Dead Space, EA’s stab at an enjoyably engrossing console-quality mobile title, is now available from the app store. One of the most immersive and shockingly jitter-inducing experiences we’ve had thus far, Dead Space is what other shooters wish they were.
Dead Space Pros:
- Gorgeous graphics
- Outstanding audio, especially when using headphones
- Easy-to-use controls with minimal graphical footprint
- Highly immersive gameplay
- Variety of weapons, monsters, and upgradeable elements
Dead Space Cons:
- Occasional accidental weapon discharge when using other control features
You play as a lowly engineer known only as Vandal, the lone remaining survivor aboard a drifting space station. When you begin, you are instructed by a voice over the ship’s communication system to use a plasma saw to sever certain security devices, which you dutifully obey. Unfortunately, this causes you-know-what to hit the fan as Necromorphs make life in space hazardous to your health. This collection of undead mutants appears from time to time, popping out of the darkness or masquerading as dead humans, to try to get ahold of you and chew your face off. Objectives are displayed on screen, guiding you along your journey without specifically pointing out where to go. Get stuck or confused and you can access a mapping system that overlays a temporary blue line to orient you toward the target of your objective.
There are multiple levels and environments to navigate, though all retain that cold steely exterior that you’d expect from a futuristic orbiting vessel. You’ll spend plenty of time repairing items, restoring power, resetting systems, and so on and so forth in an effort to undo the damage you’ve done. A variety of Necromorphs, from lumbering beings to small tentacled beasts, will screw with your head and attack when you are most vulnerable. They’ll leave you questioning your own sanity while defending yourself with a selection of wild weapons, such as a plasma saw for close combat, a effective line gun, and a Ripper that fires circular saw blades whose range and stamina will tear apart a beast at several paces for several seconds. It’s sickly gory and so much fun.
Dead Space does a great job of keeping the tension high, leaving you second-guessing the nature of your surroundings. We found ourselves equally torn between running through open spaces with the possibility of running smack into a monster and walking slowly to give ourselves ample time to react while remaining unnervingly exposed. Balancing out the freaky atmosphere is a good bit of humor, such as the helpful voiceover warning you that you’ve stumbled upon a locked door requiring you to backtrack through treacherous terrain only to tell you that he’s kidding and subsequently unlocking the door a moment later. Vandal even reacts realistically to the situations at hand, questioning whether he really saw a there-one-second, gone-the-next monster with confusion, exasperation, and a touch of cursing.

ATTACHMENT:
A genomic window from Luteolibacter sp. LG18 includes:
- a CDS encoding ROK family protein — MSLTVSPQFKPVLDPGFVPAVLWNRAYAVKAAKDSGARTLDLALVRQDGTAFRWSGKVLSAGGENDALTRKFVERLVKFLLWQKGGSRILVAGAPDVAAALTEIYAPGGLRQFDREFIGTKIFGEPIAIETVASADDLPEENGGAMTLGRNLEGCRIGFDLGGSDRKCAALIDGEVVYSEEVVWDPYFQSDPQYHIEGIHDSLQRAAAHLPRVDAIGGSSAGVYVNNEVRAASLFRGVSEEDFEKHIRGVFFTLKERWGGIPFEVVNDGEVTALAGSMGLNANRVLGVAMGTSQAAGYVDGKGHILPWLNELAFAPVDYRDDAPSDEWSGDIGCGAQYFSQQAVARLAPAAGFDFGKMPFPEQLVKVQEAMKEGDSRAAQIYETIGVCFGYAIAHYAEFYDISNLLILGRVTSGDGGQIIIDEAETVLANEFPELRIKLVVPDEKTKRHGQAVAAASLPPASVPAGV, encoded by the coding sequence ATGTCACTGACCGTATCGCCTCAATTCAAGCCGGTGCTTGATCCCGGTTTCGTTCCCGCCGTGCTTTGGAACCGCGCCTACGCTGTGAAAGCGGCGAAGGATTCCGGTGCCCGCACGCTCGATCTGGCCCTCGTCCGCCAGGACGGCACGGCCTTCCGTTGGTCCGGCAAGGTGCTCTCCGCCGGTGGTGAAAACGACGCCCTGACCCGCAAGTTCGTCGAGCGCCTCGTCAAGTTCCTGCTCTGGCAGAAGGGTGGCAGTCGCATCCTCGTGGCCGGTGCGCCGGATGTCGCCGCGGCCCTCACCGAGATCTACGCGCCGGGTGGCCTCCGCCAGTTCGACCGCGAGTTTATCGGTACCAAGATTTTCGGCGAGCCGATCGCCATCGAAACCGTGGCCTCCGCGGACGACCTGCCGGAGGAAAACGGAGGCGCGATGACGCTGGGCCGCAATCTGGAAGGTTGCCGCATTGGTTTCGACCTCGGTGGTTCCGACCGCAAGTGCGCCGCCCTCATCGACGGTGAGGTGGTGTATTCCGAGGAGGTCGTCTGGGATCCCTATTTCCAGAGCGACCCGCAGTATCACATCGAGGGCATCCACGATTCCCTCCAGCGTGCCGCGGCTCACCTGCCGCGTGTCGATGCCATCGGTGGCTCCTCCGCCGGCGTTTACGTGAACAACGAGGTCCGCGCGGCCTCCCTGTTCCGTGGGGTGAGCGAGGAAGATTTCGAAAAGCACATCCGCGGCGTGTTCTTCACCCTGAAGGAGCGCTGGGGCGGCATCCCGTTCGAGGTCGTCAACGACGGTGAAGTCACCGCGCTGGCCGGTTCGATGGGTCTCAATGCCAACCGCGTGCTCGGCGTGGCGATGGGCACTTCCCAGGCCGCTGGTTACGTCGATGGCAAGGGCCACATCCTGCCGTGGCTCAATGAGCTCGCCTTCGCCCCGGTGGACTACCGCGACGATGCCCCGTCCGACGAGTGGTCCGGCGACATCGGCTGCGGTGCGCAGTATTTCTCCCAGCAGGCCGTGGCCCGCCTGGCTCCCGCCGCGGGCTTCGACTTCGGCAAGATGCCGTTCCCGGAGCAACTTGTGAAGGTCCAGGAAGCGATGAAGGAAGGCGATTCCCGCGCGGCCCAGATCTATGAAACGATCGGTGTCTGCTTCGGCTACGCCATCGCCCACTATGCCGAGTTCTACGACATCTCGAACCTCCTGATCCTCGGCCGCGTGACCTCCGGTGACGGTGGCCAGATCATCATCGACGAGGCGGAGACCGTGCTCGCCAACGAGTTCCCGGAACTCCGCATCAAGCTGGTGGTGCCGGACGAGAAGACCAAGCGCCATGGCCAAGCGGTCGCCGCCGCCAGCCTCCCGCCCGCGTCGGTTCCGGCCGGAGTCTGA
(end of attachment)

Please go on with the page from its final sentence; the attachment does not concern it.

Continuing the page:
Weapons and armor are upgradeable through the use of nodes and credits obtained during the course of play. There is a bench and store that you’ll come across every so often to allow you to improve your weapon’s abilities and enhance your protective clothing to withstand the brutal attacks from your foes. Nodes are also necessary to access certain areas of the game, though these areas do not seem crucial to progressing. Nodes can be purchased from the store and IAP is included to allow you to use real money to make life a bit easier within the game, though this, too, is wholly unnecessary to have a rich and enjoyable experience with the game.
The graphics are crisp and stunning, despite the fact that many of the locales are bathed in darkness. One of the most notable achievements is the lack of an obtrusive HUD. There is a single on-screen button in the upper right corner that brings up a couple of other buttons that allow you to switch weapons, access the aforementioned mapping feature, and pause the game. Your health bar is incorporated into your character, represented as a lighted bar running down your spine. Stasis and kinesis modules are also incorporated into your armor, activated by tapping on your back to affect the speed of your surroundings. Movement is controlled by sliding your finger up, down, left, or right on the left side of the screen without requiring an actual on-screen button. Swiping on the right side of the screen adjusts your view in all directions. Aiming your weapon requires a screen tap and firing requires another tap. Reloading your weapon is handled by tapping on the weapon while aiming. There are plenty of swipe-based gestures whose available use is indicated by on-screen pop-up notifications. You don’t have a great capacity for ammo and each enemy requires multiple shots to kill, so you’ll need to make every shot count with such a scarce and ineffective resource. We did have some issues with accidental discharges when we meant to reload or aiming a weapon when we tried to pick up ammo. The audio is outstanding and you really should heed the recommendation to use headphones. Combined with a darkened room, it’s very easy to lose yourself completely in the game, which is a very creepy and very satisfying experience.
Replay value is very good, despite the game’s relatively short length and lack of leaderboards or multiplayer capabilities. The experience is worth repeating, and a + mode allows for replaying from the beginning with the full complement of upgraded weapons and armor that you finished with during the previous playthrough. There is a smattering of achievements to earn along the way, too. Most games don’t create the emotional reaction that we had when playing Dead Space, which is an amazing achievement that helped solidify this as one of our all-time favorite iOS titles. For $6.99, Dead Space is a 5-Dimple frightfest that’s worth every penny.
Dead Space Review,